Tom Brady Had an Unorthodox Way of Showing His Patriots Teammates He Loved Them, According to Julian Edelman
The Patriots-Steelers postseason battle this year was the most dramatic of the New England dynasty’s five Super Bowl appearances. The game, which the Steelers won, was filled with controversy, all the way down to the officiating, and the winner was never in doubt.
As New England celebrated, one man who was far from thrilled was Pittsburgh’s quarterback, Ben Roethlisberger. On the day after the game, he was asked about the controversial play that resulted in a Richard Sherman interception that led to a touchdown, and his response was telling.
False modesty is traditionally a sign of humility and a willingness to accept praise. But Tom Brady has always been a little more than just a humble guy. In the past, Brady has received plenty of praise for his talents on the field, but not much of it has come from the people he plays with.
Edelman says that Brady has always been one of the most loveable teammates in the NFL. He and Brady have been very close ever since they first met on the practice field in 2009.
Almost everything Tom Brady does is a little unusual. From his absurd diet to his extremely strict sleep schedule, Brady is just not like other NFL players. So when you become a teammate of a legendary quarterback, you have to get used to his unorthodox ways.
Julian Edelman, who has already caught passes from TB12 in his 11-year NFL career, admitted it took him a while to get used to Brady’s leadership style. Edelman didn’t understand why Brady was constantly yelling at him on the practice field and during games, but it turns out that’s how Brady shows his teammates that he loves them.
Tom Brady and Julian Edelman were teammates for 11 years with the Patriots
New England Patriots’ Julian Edelman and Tom Brady talk on the field during the 2017 AFC Divisional Playoff game against the Houston Texans | Jim Rogash/Getty Images.
In his 20 years with the Patriots, Brady has become the greatest quarterback in history. But he wouldn’t have been able to accomplish everything he did if Edelman hadn’t been there for him. Edelman has been Brady’s most reliable target for most of his 11 seasons in New England. He totaled 6,822 yards and 36 touchdowns, caught the most passes of any Brady, and won three Super Bowls with his only franchise record. After leaving the NFL this offseason, Edelman became the fourth-best receiver in Patriots history. Brady and Edelman have had a family relationship for more than a decade, but that doesn’t mean they’ve never clashed.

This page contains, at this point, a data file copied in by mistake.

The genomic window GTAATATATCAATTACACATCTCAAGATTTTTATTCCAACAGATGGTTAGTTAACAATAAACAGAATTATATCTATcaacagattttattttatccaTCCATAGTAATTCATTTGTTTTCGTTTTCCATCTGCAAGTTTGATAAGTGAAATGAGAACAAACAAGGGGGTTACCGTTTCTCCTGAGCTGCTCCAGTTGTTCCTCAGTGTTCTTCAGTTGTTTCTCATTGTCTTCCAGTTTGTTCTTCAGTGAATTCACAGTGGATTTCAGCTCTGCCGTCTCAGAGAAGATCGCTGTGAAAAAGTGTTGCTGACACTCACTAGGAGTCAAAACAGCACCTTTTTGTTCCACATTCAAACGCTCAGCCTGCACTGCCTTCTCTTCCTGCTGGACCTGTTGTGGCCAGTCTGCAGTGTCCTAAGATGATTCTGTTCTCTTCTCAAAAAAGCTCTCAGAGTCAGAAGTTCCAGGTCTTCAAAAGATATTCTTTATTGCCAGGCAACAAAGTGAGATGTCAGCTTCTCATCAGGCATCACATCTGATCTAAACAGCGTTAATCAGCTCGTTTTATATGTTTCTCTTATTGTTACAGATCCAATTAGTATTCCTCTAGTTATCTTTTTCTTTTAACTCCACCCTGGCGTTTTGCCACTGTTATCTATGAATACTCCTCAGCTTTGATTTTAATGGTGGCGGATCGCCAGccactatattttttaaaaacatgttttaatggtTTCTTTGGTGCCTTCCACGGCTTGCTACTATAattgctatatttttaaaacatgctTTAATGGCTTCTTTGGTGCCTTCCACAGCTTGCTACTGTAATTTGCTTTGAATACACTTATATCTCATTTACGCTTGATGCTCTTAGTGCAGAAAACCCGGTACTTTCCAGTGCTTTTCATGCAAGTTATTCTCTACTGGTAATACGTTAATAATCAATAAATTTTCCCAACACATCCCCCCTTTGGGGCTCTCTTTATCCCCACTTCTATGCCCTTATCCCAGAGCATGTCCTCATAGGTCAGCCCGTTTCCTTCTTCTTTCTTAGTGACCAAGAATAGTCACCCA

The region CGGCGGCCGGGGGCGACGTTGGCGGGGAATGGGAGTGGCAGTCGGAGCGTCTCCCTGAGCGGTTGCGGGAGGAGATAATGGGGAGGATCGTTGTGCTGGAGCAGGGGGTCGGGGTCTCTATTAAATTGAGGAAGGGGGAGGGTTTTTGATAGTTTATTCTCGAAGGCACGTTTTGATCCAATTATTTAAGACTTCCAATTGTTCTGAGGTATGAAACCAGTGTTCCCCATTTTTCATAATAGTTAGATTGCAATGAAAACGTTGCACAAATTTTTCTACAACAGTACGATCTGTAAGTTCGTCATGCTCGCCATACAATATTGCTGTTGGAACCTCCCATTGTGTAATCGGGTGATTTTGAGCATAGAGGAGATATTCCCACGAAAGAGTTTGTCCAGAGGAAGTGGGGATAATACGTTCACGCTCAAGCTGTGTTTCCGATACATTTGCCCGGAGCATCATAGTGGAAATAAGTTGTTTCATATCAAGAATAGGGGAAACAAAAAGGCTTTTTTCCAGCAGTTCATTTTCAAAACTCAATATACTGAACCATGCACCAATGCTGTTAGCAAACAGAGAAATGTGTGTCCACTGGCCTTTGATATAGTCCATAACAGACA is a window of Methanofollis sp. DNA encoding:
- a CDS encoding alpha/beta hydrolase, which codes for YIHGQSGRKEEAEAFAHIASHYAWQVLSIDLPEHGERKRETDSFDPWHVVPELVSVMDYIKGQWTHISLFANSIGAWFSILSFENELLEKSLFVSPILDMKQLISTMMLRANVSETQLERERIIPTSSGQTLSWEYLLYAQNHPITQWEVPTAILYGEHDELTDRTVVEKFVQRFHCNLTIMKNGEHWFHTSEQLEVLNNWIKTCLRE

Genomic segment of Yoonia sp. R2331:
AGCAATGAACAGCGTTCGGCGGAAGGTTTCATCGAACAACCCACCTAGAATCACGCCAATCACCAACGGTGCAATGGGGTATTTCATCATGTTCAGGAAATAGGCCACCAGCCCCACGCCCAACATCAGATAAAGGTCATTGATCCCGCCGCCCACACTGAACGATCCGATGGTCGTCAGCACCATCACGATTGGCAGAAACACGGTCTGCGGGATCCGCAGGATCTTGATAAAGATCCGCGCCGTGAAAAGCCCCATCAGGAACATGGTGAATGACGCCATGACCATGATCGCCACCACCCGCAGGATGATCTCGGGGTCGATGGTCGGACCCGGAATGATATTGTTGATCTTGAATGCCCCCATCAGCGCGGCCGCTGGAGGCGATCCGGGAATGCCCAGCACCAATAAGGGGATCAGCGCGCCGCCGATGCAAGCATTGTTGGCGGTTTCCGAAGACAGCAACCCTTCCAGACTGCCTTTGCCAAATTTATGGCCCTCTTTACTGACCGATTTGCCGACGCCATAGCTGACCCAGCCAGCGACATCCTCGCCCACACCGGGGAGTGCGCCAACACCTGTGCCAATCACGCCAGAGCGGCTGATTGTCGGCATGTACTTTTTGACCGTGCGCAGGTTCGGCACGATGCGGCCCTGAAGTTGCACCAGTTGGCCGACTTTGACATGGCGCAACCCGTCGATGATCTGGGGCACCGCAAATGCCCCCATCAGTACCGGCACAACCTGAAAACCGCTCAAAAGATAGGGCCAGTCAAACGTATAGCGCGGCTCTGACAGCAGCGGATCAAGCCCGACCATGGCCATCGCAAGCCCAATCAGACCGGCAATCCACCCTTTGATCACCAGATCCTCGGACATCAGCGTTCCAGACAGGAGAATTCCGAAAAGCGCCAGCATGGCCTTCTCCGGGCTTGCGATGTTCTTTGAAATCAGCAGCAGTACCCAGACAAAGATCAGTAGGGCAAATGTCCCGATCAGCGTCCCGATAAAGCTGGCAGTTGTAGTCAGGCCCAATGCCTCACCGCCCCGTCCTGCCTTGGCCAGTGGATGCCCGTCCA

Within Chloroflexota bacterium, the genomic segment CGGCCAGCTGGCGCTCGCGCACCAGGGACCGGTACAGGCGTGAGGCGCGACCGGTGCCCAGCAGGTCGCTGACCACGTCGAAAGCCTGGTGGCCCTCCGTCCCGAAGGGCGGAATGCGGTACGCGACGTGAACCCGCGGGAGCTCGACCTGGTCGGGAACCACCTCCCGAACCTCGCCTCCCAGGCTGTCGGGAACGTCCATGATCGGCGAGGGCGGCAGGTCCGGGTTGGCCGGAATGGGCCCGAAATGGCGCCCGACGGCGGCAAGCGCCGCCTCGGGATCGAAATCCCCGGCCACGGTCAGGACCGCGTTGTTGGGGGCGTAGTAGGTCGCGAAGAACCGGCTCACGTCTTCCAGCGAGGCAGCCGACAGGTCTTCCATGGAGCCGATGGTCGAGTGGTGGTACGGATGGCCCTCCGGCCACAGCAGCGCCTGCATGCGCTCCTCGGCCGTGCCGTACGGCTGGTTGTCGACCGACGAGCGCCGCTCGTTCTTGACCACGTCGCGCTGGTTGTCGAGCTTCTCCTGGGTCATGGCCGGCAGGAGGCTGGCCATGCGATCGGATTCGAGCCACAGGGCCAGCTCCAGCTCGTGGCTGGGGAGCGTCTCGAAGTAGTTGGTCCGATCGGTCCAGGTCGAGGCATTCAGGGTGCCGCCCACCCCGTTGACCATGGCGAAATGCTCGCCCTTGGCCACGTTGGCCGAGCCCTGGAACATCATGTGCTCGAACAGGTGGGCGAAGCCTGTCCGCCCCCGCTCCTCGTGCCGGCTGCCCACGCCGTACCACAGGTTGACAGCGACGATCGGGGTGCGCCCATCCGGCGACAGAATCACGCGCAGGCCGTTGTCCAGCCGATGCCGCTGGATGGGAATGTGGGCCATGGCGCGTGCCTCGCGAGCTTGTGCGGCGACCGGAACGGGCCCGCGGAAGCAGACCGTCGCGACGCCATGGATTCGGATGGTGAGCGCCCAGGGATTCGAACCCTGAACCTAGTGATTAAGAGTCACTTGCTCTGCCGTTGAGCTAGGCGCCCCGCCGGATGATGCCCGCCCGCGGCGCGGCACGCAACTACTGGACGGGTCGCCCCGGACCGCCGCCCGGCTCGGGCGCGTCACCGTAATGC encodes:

Edelman says the more Brady yells at you, the more he loves you
. Earlier this week, Edelman appeared on an episode of Chris Long’s Green Light Podcast. They reminisce about their brief time as teammates in New England, what Bill Belichick is like behind closed doors and their favorite Brady stories. Edelman explained during the interview that Brady was always tough on him as a young player, and that the QB yelled at him multiple times throughout his career with the Patriots.
But, as Edelman eventually learned, that was only because Brady loved him. He came to me like a big brother, but I was the one he could turn to, Edelman said. He had a hard time – when I was young, he teased me because we had a connection to the Bay Area, we had the same representation. We had something together, but I wasn’t a stud yet, and if I didn’t do something right, he said: Come on, Jules! Let’s go! Growing up, he yelled at me and I yelled back unless it was forbidden.
If it wasn’t an incentive, it was: Brother, you can’t yell at me about this. I remember him saying: If I yell at you, you’ll know I love you. I’d say so: Yeah, well… then you must really love me.
Brady yelled at Edelman knowing the WR could handle the heat
. Brady didn’t yell at all of his Patriots teammates. Edelman said he only does this with people he respects and who he knows will use it to motivate themselves to work harder. Edelman apparently falls into this category. He liked yelling at me, because I don’t think he could yell at the other boys, because they would have yelled at him if he did, he said.
These guys have been watching him since he was two years old. I’ve been watching it since I was 13. They will blow it off and leave the team, or their feelings will be hurt when a guy like Tom Brady throws himself at you and starts yelling at you. So he knew very well who to yell at and who not to.
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